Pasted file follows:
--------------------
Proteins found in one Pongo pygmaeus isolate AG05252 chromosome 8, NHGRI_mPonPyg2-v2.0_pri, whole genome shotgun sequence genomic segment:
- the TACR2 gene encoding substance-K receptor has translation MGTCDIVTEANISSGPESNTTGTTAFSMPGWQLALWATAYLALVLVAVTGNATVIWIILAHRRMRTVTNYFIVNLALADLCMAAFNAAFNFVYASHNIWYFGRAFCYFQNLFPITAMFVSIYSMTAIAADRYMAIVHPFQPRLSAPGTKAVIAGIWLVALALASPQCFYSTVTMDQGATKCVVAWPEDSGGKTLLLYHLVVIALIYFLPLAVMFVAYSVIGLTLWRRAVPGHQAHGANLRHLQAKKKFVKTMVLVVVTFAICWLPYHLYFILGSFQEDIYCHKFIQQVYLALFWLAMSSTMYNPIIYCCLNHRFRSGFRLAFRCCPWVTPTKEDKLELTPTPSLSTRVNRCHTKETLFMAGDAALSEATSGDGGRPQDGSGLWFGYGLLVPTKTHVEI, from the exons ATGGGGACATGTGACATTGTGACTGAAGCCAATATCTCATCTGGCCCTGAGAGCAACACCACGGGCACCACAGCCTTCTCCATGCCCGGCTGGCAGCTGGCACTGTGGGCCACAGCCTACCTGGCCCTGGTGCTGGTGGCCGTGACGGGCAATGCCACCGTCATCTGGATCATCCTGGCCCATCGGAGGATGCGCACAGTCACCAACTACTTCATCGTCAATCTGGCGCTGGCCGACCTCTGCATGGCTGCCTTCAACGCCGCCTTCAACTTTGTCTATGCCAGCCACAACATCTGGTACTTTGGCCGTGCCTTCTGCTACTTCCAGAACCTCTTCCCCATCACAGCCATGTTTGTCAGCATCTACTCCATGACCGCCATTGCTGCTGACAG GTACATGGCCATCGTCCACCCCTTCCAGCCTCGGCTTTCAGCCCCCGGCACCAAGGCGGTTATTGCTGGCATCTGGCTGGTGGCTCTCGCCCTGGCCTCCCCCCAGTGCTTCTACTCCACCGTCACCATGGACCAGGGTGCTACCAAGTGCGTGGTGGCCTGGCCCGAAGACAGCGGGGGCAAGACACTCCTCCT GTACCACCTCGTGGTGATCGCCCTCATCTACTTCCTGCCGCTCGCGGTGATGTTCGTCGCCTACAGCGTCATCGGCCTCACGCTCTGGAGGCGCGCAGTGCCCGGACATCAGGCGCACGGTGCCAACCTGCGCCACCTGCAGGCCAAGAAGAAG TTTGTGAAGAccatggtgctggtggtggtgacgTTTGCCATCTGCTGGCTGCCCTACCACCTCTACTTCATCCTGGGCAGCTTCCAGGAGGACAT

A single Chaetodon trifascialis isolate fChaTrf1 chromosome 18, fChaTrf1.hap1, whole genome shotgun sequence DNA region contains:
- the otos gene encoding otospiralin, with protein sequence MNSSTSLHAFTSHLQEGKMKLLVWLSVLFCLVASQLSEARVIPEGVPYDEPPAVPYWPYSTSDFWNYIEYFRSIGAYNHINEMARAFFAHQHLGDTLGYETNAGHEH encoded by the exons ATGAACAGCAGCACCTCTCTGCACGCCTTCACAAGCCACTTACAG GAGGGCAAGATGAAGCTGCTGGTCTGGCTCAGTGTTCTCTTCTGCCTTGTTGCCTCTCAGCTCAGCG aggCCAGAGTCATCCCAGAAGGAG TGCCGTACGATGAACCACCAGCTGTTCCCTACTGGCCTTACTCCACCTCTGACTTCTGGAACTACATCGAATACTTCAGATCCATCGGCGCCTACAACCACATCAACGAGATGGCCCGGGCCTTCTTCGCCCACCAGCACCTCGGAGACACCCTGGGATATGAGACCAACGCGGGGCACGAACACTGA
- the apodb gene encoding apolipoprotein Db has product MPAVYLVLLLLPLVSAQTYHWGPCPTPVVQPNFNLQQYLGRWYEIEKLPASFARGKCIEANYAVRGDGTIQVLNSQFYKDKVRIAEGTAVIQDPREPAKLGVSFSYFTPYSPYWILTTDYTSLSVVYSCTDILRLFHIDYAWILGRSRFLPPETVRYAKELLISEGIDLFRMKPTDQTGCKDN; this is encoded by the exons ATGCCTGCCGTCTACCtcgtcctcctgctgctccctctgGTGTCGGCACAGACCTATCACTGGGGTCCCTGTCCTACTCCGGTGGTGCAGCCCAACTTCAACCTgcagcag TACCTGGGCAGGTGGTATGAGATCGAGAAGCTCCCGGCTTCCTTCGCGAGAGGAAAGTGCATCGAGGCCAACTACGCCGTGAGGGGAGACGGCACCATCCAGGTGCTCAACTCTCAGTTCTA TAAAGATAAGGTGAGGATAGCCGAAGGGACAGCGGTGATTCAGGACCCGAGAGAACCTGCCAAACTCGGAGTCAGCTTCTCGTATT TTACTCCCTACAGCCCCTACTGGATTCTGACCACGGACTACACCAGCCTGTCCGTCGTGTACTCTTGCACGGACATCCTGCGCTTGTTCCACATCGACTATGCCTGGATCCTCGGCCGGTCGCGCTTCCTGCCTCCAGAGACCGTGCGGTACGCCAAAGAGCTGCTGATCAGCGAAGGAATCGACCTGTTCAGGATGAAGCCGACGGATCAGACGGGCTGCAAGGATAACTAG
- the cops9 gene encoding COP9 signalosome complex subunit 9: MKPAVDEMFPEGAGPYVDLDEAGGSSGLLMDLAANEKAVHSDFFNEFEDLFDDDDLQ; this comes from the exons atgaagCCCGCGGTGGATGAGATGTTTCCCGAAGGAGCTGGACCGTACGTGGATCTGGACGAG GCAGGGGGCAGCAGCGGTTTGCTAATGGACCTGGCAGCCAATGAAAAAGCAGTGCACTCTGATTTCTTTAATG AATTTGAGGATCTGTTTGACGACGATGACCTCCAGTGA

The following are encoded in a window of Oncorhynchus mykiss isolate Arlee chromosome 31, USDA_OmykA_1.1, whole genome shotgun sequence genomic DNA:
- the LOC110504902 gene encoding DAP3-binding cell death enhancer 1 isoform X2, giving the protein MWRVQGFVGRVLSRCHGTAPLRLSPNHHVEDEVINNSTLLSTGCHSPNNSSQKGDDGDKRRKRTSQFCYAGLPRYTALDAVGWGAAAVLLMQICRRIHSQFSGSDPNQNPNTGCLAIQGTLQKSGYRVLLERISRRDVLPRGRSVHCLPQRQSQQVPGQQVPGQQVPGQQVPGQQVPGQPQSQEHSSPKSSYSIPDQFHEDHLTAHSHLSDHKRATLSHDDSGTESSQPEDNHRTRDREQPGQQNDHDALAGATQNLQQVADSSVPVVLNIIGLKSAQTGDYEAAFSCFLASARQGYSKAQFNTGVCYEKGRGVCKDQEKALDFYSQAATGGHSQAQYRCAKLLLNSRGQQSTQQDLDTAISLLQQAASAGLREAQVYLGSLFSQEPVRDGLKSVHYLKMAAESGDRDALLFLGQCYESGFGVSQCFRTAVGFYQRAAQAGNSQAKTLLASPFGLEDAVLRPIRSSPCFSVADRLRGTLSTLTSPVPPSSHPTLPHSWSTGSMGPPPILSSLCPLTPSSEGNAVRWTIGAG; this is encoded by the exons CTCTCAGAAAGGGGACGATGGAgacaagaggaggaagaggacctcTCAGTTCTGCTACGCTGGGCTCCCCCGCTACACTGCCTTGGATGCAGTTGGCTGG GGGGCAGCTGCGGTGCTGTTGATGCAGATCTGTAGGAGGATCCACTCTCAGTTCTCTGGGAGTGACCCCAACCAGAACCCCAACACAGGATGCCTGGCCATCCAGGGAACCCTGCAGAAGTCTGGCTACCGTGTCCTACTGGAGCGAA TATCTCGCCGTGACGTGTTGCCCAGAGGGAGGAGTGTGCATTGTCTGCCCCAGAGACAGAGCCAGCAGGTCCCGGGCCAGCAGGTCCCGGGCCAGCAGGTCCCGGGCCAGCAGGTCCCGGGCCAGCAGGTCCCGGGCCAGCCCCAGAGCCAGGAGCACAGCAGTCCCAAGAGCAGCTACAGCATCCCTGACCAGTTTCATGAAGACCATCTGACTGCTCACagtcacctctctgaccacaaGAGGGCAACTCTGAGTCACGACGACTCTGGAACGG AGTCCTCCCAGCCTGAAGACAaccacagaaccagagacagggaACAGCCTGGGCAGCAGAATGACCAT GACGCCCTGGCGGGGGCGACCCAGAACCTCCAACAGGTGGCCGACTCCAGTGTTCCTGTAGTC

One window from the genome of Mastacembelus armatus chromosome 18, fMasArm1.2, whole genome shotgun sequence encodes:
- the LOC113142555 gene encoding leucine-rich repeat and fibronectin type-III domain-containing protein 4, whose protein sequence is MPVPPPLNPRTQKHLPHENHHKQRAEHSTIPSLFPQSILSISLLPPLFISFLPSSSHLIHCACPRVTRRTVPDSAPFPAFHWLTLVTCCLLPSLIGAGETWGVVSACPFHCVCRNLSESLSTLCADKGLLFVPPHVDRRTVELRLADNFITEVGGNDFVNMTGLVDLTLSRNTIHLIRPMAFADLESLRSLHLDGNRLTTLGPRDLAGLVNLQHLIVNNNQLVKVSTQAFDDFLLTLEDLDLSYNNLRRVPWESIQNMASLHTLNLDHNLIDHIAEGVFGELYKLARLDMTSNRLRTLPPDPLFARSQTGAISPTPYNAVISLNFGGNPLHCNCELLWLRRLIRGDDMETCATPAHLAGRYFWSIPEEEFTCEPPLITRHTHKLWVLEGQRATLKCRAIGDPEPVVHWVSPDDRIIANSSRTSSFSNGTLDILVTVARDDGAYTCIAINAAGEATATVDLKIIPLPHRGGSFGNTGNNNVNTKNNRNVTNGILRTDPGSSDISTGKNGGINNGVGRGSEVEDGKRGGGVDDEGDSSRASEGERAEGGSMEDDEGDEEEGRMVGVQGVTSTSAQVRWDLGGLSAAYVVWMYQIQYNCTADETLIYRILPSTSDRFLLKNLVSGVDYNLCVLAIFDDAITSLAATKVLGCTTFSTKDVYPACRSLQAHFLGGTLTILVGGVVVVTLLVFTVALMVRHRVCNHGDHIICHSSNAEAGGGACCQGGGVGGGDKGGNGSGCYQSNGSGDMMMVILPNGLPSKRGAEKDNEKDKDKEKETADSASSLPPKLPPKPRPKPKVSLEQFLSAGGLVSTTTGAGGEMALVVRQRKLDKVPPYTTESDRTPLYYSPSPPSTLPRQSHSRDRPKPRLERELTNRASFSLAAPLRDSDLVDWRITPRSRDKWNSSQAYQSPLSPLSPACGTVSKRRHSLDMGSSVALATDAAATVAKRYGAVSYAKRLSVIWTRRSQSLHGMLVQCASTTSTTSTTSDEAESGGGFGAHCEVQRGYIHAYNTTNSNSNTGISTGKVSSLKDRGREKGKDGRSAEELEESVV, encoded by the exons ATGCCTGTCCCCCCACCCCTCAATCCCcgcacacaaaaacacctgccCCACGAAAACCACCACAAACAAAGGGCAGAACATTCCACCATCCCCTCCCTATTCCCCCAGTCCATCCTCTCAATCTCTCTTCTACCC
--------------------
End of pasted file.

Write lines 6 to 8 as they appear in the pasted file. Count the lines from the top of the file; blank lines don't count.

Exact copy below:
- the cops9 gene encoding COP9 signalosome complex subunit 9: MKPAVDEMFPEGAGPYVDLDEAGGSSGLLMDLAANEKAVHSDFFNEFEDLFDDDDLQ; this comes from the exons atgaagCCCGCGGTGGATGAGATGTTTCCCGAAGGAGCTGGACCGTACGTGGATCTGGACGAG GCAGGGGGCAGCAGCGGTTTGCTAATGGACCTGGCAGCCAATGAAAAAGCAGTGCACTCTGATTTCTTTAATG AATTTGAGGATCTGTTTGACGACGATGACCTCCAGTGA

The following are encoded in a window of Oncorhynchus mykiss isolate Arlee chromosome 31, USDA_OmykA_1.1, whole genome shotgun sequence genomic DNA:
- the LOC110504902 gene encoding DAP3-binding cell death enhancer 1 isoform X2, giving the protein MWRVQGFVGRVLSRCHGTAPLRLSPNHHVEDEVINNSTLLSTGCHSPNNSSQKGDDGDKRRKRTSQFCYAGLPRYTALDAVGWGAAAVLLMQICRRIHSQFSGSDPNQNPNTGCLAIQGTLQKSGYRVLLERISRRDVLPRGRSVHCLPQRQSQQVPGQQVPGQQVPGQQVPGQQVPGQPQSQEHSSPKSSYSIPDQFHEDHLTAHSHLSDHKRATLSHDDSGTESSQPEDNHRTRDREQPGQQNDHDALAGATQNLQQVADSSVPVVLNIIGLKSAQTGDYEAAFSCFLASARQGYSKAQFNTGVCYEKGRGVCKDQEKALDFYSQAATGGHSQAQYRCAKLLLNSRGQQSTQQDLDTAISLLQQAASAGLREAQVYLGSLFSQEPVRDGLKSVHYLKMAAESGDRDALLFLGQCYESGFGVSQCFRTAVGFYQRAAQAGNSQAKTLLASPFGLEDAVLRPIRSSPCFSVADRLRGTLSTLTSPVPPSSHPTLPHSWSTGSMGPPPILSSLCPLTPSSEGNAVRWTIGAG; this is encoded by the exons CTCTCAGAAAGGGGACGATGGAgacaagaggaggaagaggacctcTCAGTTCTGCTACGCTGGGCTCCCCCGCTACACTGCCTTGGATGCAGTTGGCTGG GGGGCAGCTGCGGTGCTGTTGATGCAGATCTGTAGGAGGATCCACTCTCAGTTCTCTGGGAGTGACCCCAACCAGAACCCCAACACAGGATGCCTGGCCATCCAGGGAACCCTGCAGAAGTCTGGCTACCGTGTCCTACTGGAGCGAA TATCTCGCCGTGACGTGTTGCCCAGAGGGAGGAGTGTGCATTGTCTGCCCCAGAGACAGAGCCAGCAGGTCCCGGGCCAGCAGGTCCCGGGCCAGCAGGTCCCGGGCCAGCAGGTCCCGGGCCAGCAGGTCCCGGGCCAGCCCCAGAGCCAGGAGCACAGCAGTCCCAAGAGCAGCTACAGCATCCCTGACCAGTTTCATGAAGACCATCTGACTGCTCACagtcacctctctgaccacaaGAGGGCAACTCTGAGTCACGACGACTCTGGAACGG AGTCCTCCCAGCCTGAAGACAaccacagaaccagagacagggaACAGCCTGGGCAGCAGAATGACCAT GACGCCCTGGCGGGGGCGACCCAGAACCTCCAACAGGTGGCCGACTCCAGTGTTCCTGTAGTC